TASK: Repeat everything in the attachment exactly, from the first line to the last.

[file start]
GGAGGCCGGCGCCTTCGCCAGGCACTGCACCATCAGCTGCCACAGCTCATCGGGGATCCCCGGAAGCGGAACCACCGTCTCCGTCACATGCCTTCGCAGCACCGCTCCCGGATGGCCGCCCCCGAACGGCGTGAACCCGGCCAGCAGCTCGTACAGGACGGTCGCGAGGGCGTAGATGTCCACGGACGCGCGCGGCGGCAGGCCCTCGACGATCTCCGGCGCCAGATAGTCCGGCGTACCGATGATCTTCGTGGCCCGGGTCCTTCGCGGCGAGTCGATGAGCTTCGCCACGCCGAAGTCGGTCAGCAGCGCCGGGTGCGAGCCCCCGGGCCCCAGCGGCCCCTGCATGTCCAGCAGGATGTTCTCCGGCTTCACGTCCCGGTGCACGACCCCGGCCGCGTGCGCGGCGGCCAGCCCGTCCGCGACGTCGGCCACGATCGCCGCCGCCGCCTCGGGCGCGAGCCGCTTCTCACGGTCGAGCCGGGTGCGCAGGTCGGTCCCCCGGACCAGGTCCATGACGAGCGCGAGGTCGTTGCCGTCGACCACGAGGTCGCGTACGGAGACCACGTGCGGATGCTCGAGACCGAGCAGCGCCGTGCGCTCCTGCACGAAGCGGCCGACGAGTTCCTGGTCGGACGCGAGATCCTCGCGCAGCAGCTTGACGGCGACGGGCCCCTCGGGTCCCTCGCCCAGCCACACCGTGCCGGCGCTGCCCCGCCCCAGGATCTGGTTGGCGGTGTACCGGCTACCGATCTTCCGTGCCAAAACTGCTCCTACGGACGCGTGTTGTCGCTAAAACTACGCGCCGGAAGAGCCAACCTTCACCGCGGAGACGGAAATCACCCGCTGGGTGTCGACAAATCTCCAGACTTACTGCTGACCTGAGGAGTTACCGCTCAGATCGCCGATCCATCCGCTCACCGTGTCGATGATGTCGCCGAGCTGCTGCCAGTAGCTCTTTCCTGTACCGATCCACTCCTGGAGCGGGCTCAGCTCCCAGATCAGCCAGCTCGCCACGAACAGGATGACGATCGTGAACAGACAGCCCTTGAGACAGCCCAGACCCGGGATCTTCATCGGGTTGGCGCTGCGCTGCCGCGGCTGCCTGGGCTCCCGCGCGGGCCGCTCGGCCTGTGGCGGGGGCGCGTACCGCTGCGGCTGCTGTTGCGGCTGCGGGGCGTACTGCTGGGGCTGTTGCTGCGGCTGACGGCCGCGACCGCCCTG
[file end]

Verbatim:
GGAGGCCGGCGCCTTCGCCAGGCACTGCACCATCAGCTGCCACAGCTCATCGGGGATCCCCGGAAGCGGAACCACCGTCTCCGTCACATGCCTTCGCAGCACCGCTCCCGGATGGCCGCCCCCGAACGGCGTGAACCCGGCCAGCAGCTCGTACAGGACGGTCGCGAGGGCGTAGATGTCCACGGACGCGCGCGGCGGCAGGCCCTCGACGATCTCCGGCGCCAGATAGTCCGGCGTACCGATGATCTTCGTGGCCCGGGTCCTTCGCGGCGAGTCGATGAGCTTCGCCACGCCGAAGTCGGTCAGCAGCGCCGGGTGCGAGCCCCCGGGCCCCAGCGGCCCCTGCATGTCCAGCAGGATGTTCTCCGGCTTCACGTCCCGGTGCACGACCCCGGCCGCGTGCGCGGCGGCCAGCCCGTCCGCGACGTCGGCCACGATCGCCGCCGCCGCCTCGGGCGCGAGCCGCTTCTCACGGTCGAGCCGGGTGCGCAGGTCGGTCCCCCGGACCAGGTCCATGACGAGCGCGAGGTCGTTGCCGTCGACCACGAGGTCGCGTACGGAGACCACGTGCGGATGCTCGAGACCGAGCAGCGCCGTGCGCTCCTGCACGAAGCGGCCGACGAGTTCCTGGTCGGACGCGAGATCCTCGCGCAGCAGCTTGACGGCGACGGGCCCCTCGGGTCCCTCGCCCAGCCACACCGTGCCGGCGCTGCCCCGCCCCAGGATCTGGTTGGCGGTGTACCGGCTACCGATCTTCCGTGCCAAAACTGCTCCTACGGACGCGTGTTGTCGCTAAAACTACGCGCCGGAAGAGCCAACCTTCACCGCGGAGACGGAAATCACCCGCTGGGTGTCGACAAATCTCCAGACTTACTGCTGACCTGAGGAGTTACCGCTCAGATCGCCGATCCATCCGCTCACCGTGTCGATGATGTCGCCGAGCTGCTGCCAGTAGCTCTTTCCTGTACCGATCCACTCCTGGAGCGGGCTCAGCTCCCAGATCAGCCAGCTCGCCACGAACAGGATGACGATCGTGAACAGACAGCCCTTGAGACAGCCCAGACCCGGGATCTTCATCGGGTTGGCGCTGCGCTGCCGCGGCTGCCTGGGCTCCCGCGCGGGCCGCTCGGCCTGTGGCGGGGGCGCGTACCGCTGCGGCTGCTGTTGCGGCTGCGGGGCGTACTGCTGGGGCTGTTGCTGCGGCTGACGGCCGCGACCGCCCTG